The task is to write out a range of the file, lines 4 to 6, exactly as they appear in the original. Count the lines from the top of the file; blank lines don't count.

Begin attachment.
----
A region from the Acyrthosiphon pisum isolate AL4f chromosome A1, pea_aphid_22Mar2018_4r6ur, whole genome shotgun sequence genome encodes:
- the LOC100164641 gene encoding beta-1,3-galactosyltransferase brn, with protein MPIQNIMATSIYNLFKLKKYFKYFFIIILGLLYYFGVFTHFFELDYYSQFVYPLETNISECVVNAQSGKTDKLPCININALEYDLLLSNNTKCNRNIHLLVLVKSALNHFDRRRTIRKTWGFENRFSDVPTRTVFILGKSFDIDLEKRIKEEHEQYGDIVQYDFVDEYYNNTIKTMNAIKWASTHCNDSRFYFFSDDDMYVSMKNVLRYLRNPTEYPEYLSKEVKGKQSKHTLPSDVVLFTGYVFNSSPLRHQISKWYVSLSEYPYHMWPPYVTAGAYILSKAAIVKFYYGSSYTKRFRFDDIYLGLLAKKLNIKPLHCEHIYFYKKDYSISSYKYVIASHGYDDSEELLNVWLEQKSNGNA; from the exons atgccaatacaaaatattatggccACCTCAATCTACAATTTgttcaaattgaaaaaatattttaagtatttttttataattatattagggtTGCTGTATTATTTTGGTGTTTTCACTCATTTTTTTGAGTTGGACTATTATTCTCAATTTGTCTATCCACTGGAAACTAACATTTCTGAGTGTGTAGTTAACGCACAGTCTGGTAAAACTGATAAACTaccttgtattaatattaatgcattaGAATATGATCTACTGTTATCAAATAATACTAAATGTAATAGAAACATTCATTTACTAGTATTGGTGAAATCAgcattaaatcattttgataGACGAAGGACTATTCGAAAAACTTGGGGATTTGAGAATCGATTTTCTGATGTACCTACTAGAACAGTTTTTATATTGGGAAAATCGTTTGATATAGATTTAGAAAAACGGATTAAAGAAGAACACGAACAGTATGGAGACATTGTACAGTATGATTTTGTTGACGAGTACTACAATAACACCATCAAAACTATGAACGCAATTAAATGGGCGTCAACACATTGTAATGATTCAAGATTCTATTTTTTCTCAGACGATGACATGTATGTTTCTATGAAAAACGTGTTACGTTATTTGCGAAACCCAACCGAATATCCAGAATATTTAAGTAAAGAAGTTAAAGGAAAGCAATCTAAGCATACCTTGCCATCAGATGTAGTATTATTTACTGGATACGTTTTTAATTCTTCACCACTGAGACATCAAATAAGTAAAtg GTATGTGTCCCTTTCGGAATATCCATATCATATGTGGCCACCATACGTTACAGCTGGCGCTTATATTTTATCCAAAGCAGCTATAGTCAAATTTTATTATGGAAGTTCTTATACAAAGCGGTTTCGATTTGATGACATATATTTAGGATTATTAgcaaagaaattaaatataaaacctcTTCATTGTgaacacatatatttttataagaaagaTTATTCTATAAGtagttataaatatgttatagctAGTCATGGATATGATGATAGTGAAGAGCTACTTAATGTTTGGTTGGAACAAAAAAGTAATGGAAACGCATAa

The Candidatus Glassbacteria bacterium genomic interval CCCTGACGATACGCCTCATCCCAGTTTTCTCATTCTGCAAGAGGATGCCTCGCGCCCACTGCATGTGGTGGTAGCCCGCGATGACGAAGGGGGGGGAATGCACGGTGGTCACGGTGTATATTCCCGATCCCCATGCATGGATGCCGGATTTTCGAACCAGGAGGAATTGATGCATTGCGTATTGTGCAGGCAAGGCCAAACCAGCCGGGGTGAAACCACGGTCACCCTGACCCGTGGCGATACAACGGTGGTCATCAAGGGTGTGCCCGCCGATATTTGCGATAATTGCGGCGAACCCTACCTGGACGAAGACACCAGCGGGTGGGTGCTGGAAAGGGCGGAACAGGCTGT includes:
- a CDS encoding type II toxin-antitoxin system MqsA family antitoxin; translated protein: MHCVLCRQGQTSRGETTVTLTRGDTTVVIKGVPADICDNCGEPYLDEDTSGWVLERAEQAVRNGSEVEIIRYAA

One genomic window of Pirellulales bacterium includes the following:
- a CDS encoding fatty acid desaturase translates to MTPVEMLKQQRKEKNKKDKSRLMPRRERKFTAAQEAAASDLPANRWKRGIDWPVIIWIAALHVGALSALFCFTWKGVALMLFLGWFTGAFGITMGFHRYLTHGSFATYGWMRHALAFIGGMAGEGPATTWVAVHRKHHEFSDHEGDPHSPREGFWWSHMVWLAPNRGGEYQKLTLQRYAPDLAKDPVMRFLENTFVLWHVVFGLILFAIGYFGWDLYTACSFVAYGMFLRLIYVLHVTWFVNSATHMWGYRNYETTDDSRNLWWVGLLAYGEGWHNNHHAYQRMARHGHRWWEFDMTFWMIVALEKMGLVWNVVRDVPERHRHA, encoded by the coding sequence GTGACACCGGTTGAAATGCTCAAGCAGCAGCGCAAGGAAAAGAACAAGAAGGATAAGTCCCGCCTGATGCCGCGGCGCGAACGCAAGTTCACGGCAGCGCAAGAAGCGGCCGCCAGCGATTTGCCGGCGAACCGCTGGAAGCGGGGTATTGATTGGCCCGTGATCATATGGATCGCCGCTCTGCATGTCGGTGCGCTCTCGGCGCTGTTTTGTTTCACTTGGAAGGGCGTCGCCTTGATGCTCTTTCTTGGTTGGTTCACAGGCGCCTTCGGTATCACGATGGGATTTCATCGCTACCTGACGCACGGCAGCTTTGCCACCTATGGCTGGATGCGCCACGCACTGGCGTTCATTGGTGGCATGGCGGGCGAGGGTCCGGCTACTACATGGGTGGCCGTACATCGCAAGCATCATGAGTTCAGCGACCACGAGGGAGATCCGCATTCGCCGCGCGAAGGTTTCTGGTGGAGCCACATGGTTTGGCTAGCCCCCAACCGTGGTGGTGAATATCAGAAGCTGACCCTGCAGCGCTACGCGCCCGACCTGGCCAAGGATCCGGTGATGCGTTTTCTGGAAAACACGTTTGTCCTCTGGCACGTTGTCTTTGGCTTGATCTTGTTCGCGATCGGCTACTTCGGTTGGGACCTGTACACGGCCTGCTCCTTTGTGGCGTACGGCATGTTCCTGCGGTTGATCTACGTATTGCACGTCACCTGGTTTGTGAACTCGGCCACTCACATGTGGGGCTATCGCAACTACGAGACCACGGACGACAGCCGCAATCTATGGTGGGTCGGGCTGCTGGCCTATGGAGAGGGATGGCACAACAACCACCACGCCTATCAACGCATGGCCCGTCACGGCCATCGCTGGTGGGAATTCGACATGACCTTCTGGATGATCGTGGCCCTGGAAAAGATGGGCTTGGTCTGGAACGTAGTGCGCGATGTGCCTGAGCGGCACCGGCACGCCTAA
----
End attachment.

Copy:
- a CDS encoding type II toxin-antitoxin system MqsA family antitoxin; translated protein: MHCVLCRQGQTSRGETTVTLTRGDTTVVIKGVPADICDNCGEPYLDEDTSGWVLERAEQAVRNGSEVEIIRYAA

One genomic window of Pirellulales bacterium includes the following:
- a CDS encoding fatty acid desaturase translates to MTPVEMLKQQRKEKNKKDKSRLMPRRERKFTAAQEAAASDLPANRWKRGIDWPVIIWIAALHVGALSALFCFTWKGVALMLFLGWFTGAFGITMGFHRYLTHGSFATYGWMRHALAFIGGMAGEGPATTWVAVHRKHHEFSDHEGDPHSPREGFWWSHMVWLAPNRGGEYQKLTLQRYAPDLAKDPVMRFLENTFVLWHVVFGLILFAIGYFGWDLYTACSFVAYGMFLRLIYVLHVTWFVNSATHMWGYRNYETTDDSRNLWWVGLLAYGEGWHNNHHAYQRMARHGHRWWEFDMTFWMIVALEKMGLVWNVVRDVPERHRHA, encoded by the coding sequence GTGACACCGGTTGAAATGCTCAAGCAGCAGCGCAAGGAAAAGAACAAGAAGGATAAGTCCCGCCTGATGCCGCGGCGCGAACGCAAGTTCACGGCAGCGCAAGAAGCGGCCGCCAGCGATTTGCCGGCGAACCGCTGGAAGCGGGGTATTGATTGGCCCGTGATCATATGGATCGCCGCTCTGCATGTCGGTGCGCTCTCGGCGCTGTTTTGTTTCACTTGGAAGGGCGTCGCCTTGATGCTCTTTCTTGGTTGGTTCACAGGCGCCTTCGGTATCACGATGGGATTTCATCGCTACCTGACGCACGGCAGCTTTGCCACCTATGGCTGGATGCGCCACGCACTGGCGTTCATTGGTGGCATGGCGGGCGAGGGTCCGGCTACTACATGGGTGGCCGTACATCGCAAGCATCATGAGTTCAGCGACCACGAGGGAGATCCGCATTCGCCGCGCGAAGGTTTCTGGTGGAGCCACATGGTTTGGCTAGCCCCCAACCGTGGTGGTGAATATCAGAAGCTGACCCTGCAGCGCTACGCGCCCGACCTGGCCAAGGATCCGGTGATGCGTTTTCTGGAAAACACGTTTGTCCTCTGGCACGTTGTCTTTGGCTTGATCTTGTTCGCGATCGGCTACTTCGGTTGGGACCTGTACACGGCCTGCTCCTTTGTGGCGTACGGCATGTTCCTGCGGTTGATCTACGTATTGCACGTCACCTGGTTTGTGAACTCGGCCACTCACATGTGGGGCTATCGCAACTACGAGACCACGGACGACAGCCGCAATCTATGGTGGGTCGGGCTGCTGGCCTATGGAGAGGGATGGCACAACAACCACCACGCCTATCAACGCATGGCCCGTCACGGCCATCGCTGGTGGGAATTCGACATGACCTTCTGGATGATCGTGGCCCTGGAAAAGATGGGCTTGGTCTGGAACGTAGTGCGCGATGTGCCTGAGCGGCACCGGCACGCCTAA